Around the World
  • Guatemala Dictator to Stand Trial on Genocide Charges

    After a U.S.-backed coup ousted its democratically elected government, Guatemala, a small Central American country, endured a brutal civil war that lasted more than three decades, from 1960 to 1996. Tens of thousands of Guatemalans went missing and 200,000 of its citizens were killed during the conflict, mostly by state security forces.

    Now, relatives of the victims have a symbolic victory all these years later. Just last week, a Guatemalan court ordered a former military dictator, Efrain Rios Montt, to stand trial on charges of genocide and crimes against humanity.

    The charges against the general are a direct result of what filmmakers captured in a 1983 documentary called “When the Mountains Tremble.” During Montt’s 17-month rule in the early 1980s, the dictator allowed a young woman, Pamela Yates, to accompany and film him on a helicopter mission as he led troops on a crackdown against leftist guerrillas in the Mayan highlands. “Granito” is a 2011 documentary about that original

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  • Art and Craft of Diplomacy: Secretary of State John Kerry Faces ‘Complex Agenda’

    In her four years as the 67th Secretary of State, Hillary Clinton traveled nearly a million miles, visited 112 countries and had 1,700 meetings with world leaders. Besides a grueling travel schedule, the president’s chief foreign affairs adviser must wield all the tools of a negotiator: the art and craft of diplomacy.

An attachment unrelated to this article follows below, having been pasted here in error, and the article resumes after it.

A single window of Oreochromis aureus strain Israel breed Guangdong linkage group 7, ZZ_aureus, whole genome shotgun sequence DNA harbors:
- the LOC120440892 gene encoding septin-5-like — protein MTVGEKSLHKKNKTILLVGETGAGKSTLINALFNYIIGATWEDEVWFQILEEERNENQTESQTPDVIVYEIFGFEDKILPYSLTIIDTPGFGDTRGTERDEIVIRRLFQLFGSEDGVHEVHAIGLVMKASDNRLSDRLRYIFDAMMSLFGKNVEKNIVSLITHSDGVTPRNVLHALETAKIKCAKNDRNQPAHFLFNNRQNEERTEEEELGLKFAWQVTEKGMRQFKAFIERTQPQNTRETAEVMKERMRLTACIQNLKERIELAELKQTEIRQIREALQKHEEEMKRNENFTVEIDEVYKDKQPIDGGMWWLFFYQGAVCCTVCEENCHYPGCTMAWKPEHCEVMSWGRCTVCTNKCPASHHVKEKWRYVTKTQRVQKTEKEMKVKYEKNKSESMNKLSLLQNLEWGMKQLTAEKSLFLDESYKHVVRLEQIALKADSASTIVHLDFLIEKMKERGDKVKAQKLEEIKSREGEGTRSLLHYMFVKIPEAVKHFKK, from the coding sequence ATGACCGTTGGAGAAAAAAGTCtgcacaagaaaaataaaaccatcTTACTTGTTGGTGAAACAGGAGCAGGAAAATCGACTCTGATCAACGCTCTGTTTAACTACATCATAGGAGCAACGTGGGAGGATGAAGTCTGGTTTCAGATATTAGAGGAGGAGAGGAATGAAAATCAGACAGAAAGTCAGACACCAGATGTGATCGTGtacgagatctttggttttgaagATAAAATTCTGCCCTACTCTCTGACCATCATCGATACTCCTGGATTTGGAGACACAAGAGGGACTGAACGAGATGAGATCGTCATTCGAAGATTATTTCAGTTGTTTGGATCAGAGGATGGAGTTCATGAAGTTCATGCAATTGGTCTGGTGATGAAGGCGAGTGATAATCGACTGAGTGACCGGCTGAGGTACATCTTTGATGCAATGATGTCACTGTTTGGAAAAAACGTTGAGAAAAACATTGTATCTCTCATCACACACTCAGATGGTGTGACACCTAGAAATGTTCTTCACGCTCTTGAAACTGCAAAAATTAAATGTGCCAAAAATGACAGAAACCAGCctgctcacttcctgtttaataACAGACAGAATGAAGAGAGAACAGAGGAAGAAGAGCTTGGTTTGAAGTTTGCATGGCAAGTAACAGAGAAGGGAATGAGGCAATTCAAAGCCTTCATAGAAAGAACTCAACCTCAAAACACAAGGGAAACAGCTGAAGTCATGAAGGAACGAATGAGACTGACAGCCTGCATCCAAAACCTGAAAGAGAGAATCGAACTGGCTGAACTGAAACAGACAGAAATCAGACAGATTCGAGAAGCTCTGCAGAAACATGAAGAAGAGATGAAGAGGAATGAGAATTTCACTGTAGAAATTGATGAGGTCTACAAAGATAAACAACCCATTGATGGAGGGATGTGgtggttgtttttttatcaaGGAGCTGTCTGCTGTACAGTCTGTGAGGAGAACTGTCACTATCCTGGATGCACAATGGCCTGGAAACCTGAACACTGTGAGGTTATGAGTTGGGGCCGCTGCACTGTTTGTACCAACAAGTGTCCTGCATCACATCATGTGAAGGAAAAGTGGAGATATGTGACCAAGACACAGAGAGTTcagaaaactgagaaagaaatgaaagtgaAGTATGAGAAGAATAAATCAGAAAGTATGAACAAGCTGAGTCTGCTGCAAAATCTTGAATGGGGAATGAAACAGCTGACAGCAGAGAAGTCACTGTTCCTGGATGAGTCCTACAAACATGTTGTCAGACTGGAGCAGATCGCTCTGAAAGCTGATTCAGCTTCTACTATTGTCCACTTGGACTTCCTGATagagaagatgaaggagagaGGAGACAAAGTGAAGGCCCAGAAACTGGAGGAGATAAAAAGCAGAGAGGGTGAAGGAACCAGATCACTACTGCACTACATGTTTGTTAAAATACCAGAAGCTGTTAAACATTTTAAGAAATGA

This week Clinton steps down from her post. Taking her place is Sen. John Kerry (D-Mass.), the chairman of the Senate Foreign Relations Committee. The new secretary of state faces plenty of challenges: the crisis in Syria, Iran, North Korea, Israeli-Palestinian relations. And that’s just to name a few. So how does the craft of diplomacy help the U.S. negotiate our increasingly complex geopolitical relationships?

    In this episode of “Around the World,” Christiane speaks with R. Nicholas Burns. He served for 27 years in the U.S. foreign services, including as Under Secretary of State for Political Affairs from 2005 to 2008. Burns is now a professor at Harvard’s Kennedy

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  • Al Qaeda Affiliate in Africa Threatens U.S. Interests

    Three Americans were among the more than three dozen foreign workers killed after a four-day hostage crisis at a BP joint-venture gas facility in Algeria. The terrorist attack is yet another sign of growing al Qaeda cells in north and west Africa, specifically al Qaeda in the Maghreb (AQIM). A Pentagon spokesman said this affiliate of the notorious terrorist group was involved in the Algeria attack. AQIM and other radical Islamist groups pose an increasing threat to U.S. and Western interests.

    In Mali, jihadists are now being countered by French forces fighting alongside soldiers from neighboring West African countries. ABC News’ Bazi Kanani reports from Mali’s capital, Bamako, that the presence of French soldiers is a huge relief to people there. Just two weeks ago Mali’s government knew there was no way its own army could stop the advance of the jihadists who have taken over more than half of the country. But this war is just getting started and now—especially after the attack in

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